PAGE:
Survey, Overview, Job Openings and Happenings in Stat:

Subject Matter Journals

A side note on finding journals and books - in many instances, these may exist in the department! Many old issues of the Annals of Mathematical Statistics (which split into Ann. Stat. and Ann. Prob.) exist in bound form in the Chairman's office, as do less voluminous holdings of Biometrika. For stuff within the past decade, the various faculty members are likely to have copies. We will generally let you borrow the issue in question to let you photocopy an article and bring the issue back. The department also has reference books such as the Encyclopedia of Statistical Sciences (9 volumes) and the Collected Papers of R. A. Fisher in the Chairman's office. Dr. Baggerly also has copies of Fisher's Collected Papers, and a 3-volume set of "Breakthroughs in Statistics" - a series of reprints of articles that prominent statisticians have identified as having strongly shaped the field. These reprints also have recent introductions that cast the papers in their historical context.

For tracking down specific articles, or articles by an author or in a field, one resource that exists is the Current Index to Statistics (CIS). The thing that makes this so useful is that it is online within the department. Type "CIS" at the prompt and then enter the name of the author, etc. For example, typing "efron" at the prompt returns 153 articles either by Brad Efron or with Efron in the title or keyword listing, sorted chronologically and piped into more so that only one page is displayed at a time. Typing "?" at the prompt gives a short help list of commands. One caveat is that this is a computer database which tends to be overly literal, so "bootstrap" and "bootstrapping" produce different lists. You may have to try one or two different variants.

One addtional statistical resource is statlib, a library of statistical functions, data sets, articles and links maintained by Stat Dept at Carnegie Mellon.

IV. Things a beginning graduate student in Statistics at Rice should know.

Fridge - within Duncan Hall there is a room devoted to a student/faculty co-op known as "the Fridge". The fridge carries sodas, candy, and one or two non-junk food items. Members' accounts are kept electronically, so you do not need to carry change to acquire things. To join the co-op you need to get a key by stopping by to see "Ms. Fridge", Rachel Vincent, who lives in DH 2033 on Tuesday between 10 and 11am. The initial startup fee is $10, which should be in the form of a check made payable to Dejan Mircevski. You will need to know your email address and to fill out a form. The rules of operation are posted in the fridge room. There is a refridgerator in the Fridge room where you can store meals that you bring in.

Computing - Mike Pearlman is your friend. The system here is set up very nicely. Try to keep your friends happy. Mike teaches a course in UNIX manipulation, which we will have you take. KEEP YOUR NOTES. They will prove useful. Since we run a shared networking system, there will be other people trying to use the same computers you are using. Use the "nice" and "top" commands frequently, particularly if you are running large simulation jobs or Splus. Few things irk your cohorts more than trying to do something and having the computer either crash or work extremely slowly because you're running a huge job at top priority for a long time when you can't be found. The most likely outcome in such scenarios is that Mike will be summoned to kill your process.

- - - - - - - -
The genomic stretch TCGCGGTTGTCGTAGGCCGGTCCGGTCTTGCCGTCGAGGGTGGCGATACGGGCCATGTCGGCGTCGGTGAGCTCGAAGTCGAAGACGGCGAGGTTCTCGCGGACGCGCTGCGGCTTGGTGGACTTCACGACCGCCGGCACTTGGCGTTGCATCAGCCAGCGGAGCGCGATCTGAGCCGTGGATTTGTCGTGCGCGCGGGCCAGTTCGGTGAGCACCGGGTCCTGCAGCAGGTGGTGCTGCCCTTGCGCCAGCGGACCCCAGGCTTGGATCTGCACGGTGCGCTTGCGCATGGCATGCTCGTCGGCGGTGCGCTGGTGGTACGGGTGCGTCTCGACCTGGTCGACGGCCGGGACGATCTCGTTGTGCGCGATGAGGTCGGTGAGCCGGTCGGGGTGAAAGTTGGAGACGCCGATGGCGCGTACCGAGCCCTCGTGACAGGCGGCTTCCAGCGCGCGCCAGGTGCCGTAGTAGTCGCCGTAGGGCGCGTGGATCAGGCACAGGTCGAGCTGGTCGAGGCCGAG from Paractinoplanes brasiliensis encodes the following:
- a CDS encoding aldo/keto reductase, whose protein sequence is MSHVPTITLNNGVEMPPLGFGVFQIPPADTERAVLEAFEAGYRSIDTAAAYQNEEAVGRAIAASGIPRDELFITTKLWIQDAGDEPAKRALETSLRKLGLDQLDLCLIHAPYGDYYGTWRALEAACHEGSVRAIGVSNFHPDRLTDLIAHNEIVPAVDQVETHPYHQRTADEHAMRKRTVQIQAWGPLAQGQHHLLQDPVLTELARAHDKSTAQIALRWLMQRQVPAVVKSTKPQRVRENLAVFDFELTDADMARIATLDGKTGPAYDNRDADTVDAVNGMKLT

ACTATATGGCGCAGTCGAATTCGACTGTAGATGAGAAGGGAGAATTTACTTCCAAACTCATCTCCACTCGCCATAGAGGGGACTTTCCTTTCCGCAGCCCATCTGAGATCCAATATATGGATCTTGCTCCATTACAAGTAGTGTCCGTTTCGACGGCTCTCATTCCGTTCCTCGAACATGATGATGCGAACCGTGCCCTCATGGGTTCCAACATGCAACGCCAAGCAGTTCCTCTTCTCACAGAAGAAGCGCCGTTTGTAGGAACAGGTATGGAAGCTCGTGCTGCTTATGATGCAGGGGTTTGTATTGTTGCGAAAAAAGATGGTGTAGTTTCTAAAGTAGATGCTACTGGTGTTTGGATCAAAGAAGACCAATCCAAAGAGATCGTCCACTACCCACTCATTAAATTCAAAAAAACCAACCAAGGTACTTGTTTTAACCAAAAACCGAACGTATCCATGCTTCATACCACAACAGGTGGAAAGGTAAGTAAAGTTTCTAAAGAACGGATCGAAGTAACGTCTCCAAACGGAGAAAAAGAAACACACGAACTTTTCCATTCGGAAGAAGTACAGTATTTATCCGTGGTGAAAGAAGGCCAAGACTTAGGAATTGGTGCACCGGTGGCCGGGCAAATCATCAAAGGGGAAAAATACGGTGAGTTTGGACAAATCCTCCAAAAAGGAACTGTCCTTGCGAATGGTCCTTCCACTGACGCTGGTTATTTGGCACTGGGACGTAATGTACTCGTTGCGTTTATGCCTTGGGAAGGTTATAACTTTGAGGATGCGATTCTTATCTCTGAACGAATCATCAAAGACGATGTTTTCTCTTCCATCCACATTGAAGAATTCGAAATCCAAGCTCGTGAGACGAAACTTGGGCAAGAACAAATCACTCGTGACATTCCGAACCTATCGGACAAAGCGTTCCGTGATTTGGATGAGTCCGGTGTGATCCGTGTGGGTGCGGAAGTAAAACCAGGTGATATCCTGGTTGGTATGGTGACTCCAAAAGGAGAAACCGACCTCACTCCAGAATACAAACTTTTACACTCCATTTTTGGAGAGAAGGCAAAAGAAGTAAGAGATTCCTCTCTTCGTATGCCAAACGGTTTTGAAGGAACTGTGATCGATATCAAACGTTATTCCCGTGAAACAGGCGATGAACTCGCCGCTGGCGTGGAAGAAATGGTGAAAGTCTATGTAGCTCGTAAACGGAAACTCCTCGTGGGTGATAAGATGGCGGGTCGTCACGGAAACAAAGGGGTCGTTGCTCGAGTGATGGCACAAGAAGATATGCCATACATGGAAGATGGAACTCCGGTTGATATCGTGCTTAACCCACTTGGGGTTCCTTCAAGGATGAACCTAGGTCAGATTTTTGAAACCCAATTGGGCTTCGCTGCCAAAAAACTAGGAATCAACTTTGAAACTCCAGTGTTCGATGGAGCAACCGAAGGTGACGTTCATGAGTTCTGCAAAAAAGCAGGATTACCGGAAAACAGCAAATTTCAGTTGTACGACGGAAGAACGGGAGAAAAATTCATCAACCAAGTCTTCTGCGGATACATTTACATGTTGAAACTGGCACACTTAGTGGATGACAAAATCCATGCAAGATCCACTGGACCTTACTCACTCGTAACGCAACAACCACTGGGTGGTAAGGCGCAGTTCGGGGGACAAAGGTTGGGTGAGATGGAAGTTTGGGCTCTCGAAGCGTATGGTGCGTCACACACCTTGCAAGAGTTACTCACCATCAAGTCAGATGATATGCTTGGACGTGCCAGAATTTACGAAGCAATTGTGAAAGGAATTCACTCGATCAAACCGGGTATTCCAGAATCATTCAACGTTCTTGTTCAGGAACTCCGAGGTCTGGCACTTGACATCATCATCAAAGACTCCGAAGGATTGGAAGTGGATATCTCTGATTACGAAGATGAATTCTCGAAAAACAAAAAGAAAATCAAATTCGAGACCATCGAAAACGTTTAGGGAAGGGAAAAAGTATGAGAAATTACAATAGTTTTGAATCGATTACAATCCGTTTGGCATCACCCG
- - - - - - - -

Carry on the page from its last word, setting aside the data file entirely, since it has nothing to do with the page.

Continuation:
Emacs is a very useful text editing system for UNIX. Learn to use it soon. Learn to use split windows in emacs as well. It is also possible to set up syntax coloring in emacs (highlighting keywords in code, for example) that can save your eyesight and reduce headaches.

The department has Maple (symbolic algebra), matlab, Splus and sas available on its computers. There are some helpfiles floating about within the department for using these (common commands, etc), but I don't have these immediately available or linked in as yet. Ask around, and if you find them please send them to me! For document typesetting, the department has TeX and LaTeX, together with dvips, which will port TeX outputted .dvi files into PostScript files. The department also has ghostview, which will allow you to read PostScript files (ghostview and Adobe Acrobat reader which will allow you to view pdf files (acroread filename.pdf). For TeX .dvi files, xdvi filename works.

We have several printers - one downstairs in the office across from Diane's, and two in the computer room right across from Keith's office. You can invoke these by typing

To save space, you can also print two text pages to a page. After you have a .ps file, you can store it 2 to a page in a new .ps file using psnup -2 In LaTeX, you can set things up directly:

should print the slides two to a page.

There are sets of formatting macros (.sty files) for use with TeX and LaTeX that make things simpler, and some that adhere to university guidelines for text (ie, thesis) preparation are available.

The printer(s) occasionally malfunctions. Check the things you print soon after you have sent them to the printer. This will save much time and headaches. Do not go home or off somewhere for several hours without checking! Be very careful about what you send to the printer. Sending the compiled form of a program to the printer can cause it to spew gibberish for many dozens of pages.

It is possible to use the dept computers remotely. This requires getting an off-campus dialin account via owlnet (a charon account). I do not have details on how to do this immediately available, but these are available from the Consulting Center (103 Mudd, x4983).

A caveat about web pages and the internet - There is no unified webmaster for engineering, Rice in general or statistics. We do not have a real webmaster for the Stat website. E.g., course pages are available on stat website, rice course pages, and professors' websites.

This list was assembled with assistance from Thanks to Will Wojciechowski, Patrick King and John Dobelman.

If you have an addition to make to the list, or comments, send me a note!